The Lone Star of Texas shined even more brightly in the Alpha Phi constellation with the installation of Gamma Omega chapter at Midwestern University in Wichita Falls. The members of Texas’ fifth chapter received their new member pins in September, 1959, participated in Midwestern’s first recruitment last fall and graduated to chapter status in ceremonies on December 5.
Impressive ceremonies conducted by representatives from North Texas (Gamma Eta) and Oklahoma (Phi) chapters and witnessed by national visitors and area alumnae initiated seventeen charter and nine alumnae members on Saturday afternoon at the Woman’s Forum in Wichita Falls. Immediately following the services a model meeting was conducted by the initiating body in the chapter room on the Midwestern campus.
Welcoming messages from Dr. Travis White, president of the university, and Viola Grady, dean of women, opened the program of the installation banquet held that evening in the Art Room of the Forum. Serving as toastmistress for the occasion was Dr. Madge Davis (Omega-Texas), chapter advisor of Gamma Omega, who is chairman of Midwestern’s department of English and journalism. Contributing to the “Alpha Phi Toujours” theme of the banquet program were International President, Elizabeth Thompson Smith (Omega-Texas); Governor of District VII, Ruth Jones Jayred (Beta Delta-UCLA); District Alumnae Chairman, Jesse Mary Hill (Omega-Texas); Chapter Financial Adviser, Billie Hallmark Mills (Omega-Texas), Chapter President and Sandra Allison.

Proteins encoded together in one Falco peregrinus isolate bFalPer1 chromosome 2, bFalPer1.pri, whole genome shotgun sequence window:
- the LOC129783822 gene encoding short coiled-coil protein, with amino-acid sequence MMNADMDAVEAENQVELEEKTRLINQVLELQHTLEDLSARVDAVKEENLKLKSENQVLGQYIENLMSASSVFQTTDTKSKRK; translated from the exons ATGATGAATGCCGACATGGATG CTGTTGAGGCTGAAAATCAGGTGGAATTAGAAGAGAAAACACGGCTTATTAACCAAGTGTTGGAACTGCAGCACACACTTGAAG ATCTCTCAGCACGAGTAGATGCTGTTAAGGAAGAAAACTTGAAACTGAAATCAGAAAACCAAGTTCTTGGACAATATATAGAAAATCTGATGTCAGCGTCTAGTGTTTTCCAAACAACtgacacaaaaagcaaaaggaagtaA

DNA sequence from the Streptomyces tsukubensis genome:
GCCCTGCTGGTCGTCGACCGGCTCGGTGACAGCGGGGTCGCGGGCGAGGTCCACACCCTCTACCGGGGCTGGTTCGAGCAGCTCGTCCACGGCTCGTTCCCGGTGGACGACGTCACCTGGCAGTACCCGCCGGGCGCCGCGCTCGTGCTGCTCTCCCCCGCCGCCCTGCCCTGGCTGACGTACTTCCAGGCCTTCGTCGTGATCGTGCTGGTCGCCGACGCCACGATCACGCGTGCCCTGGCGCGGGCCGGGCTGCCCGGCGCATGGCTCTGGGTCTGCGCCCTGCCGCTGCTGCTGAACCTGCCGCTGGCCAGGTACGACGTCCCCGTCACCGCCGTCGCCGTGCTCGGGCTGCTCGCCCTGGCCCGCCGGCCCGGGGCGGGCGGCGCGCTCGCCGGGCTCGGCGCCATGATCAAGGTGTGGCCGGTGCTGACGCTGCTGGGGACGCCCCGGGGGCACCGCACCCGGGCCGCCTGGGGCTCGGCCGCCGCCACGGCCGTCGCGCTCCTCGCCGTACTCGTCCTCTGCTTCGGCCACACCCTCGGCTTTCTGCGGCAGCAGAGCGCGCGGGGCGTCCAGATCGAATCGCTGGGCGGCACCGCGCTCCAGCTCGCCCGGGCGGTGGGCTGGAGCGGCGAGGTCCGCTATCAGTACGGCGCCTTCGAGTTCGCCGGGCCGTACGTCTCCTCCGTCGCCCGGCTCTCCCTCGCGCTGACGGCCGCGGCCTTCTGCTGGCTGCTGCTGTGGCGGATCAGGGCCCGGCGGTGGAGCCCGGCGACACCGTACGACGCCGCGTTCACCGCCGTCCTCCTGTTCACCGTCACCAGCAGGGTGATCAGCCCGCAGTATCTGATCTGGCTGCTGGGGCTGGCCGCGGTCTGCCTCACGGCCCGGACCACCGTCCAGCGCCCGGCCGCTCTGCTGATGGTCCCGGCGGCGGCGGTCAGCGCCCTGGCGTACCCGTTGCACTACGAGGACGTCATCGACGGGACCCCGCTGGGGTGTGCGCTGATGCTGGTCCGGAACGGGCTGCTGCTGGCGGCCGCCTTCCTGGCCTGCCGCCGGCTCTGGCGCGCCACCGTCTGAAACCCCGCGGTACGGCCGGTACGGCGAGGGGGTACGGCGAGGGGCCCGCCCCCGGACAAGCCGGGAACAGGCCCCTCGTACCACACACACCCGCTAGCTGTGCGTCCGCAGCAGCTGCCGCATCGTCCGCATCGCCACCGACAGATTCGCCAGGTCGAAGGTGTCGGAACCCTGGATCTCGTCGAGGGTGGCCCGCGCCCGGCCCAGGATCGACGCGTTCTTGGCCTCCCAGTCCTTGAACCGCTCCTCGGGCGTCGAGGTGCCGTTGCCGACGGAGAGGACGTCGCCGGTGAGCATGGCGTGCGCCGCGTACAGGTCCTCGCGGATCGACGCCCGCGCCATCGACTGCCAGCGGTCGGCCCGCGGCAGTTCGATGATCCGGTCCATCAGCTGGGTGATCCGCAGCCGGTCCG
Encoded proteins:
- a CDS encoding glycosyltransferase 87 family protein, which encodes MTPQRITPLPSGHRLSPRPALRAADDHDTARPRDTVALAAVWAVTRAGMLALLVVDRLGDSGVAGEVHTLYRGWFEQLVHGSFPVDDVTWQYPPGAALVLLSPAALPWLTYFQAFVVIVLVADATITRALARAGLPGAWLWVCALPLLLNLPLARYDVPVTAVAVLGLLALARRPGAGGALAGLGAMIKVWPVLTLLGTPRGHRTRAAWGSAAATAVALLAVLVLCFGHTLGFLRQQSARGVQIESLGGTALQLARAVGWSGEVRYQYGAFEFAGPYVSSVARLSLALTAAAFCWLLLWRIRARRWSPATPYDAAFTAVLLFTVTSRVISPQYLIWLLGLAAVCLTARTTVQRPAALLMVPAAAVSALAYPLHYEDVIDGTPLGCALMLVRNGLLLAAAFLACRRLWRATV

Sunday the newly initiated, visitors and local alumnae attended the first services held in the First Christian Church’s new sanctuary located near the university campus.
The presentation of the chapter charter by Elizabeth Thompson Smith immediately preceded a reception held Sunday afternoon honoring the new initiates. Guests included members of the Board of Directors of the university, university staff members, parents of the new initiates, members of other campus organizations, local and area alumnae and students.
The newest Alpha Phis did not necessarily need formal introductions as a group at Midwestern, since Chi Gamma, the local that petitioned Alpha Phi, was seven years old, beginning in 1952 as the Cowgirls, a service organization. This group became known as Chi Gamma in 1957 and had an illustrious campus history, its members having been leaders in virtually every organization on campus.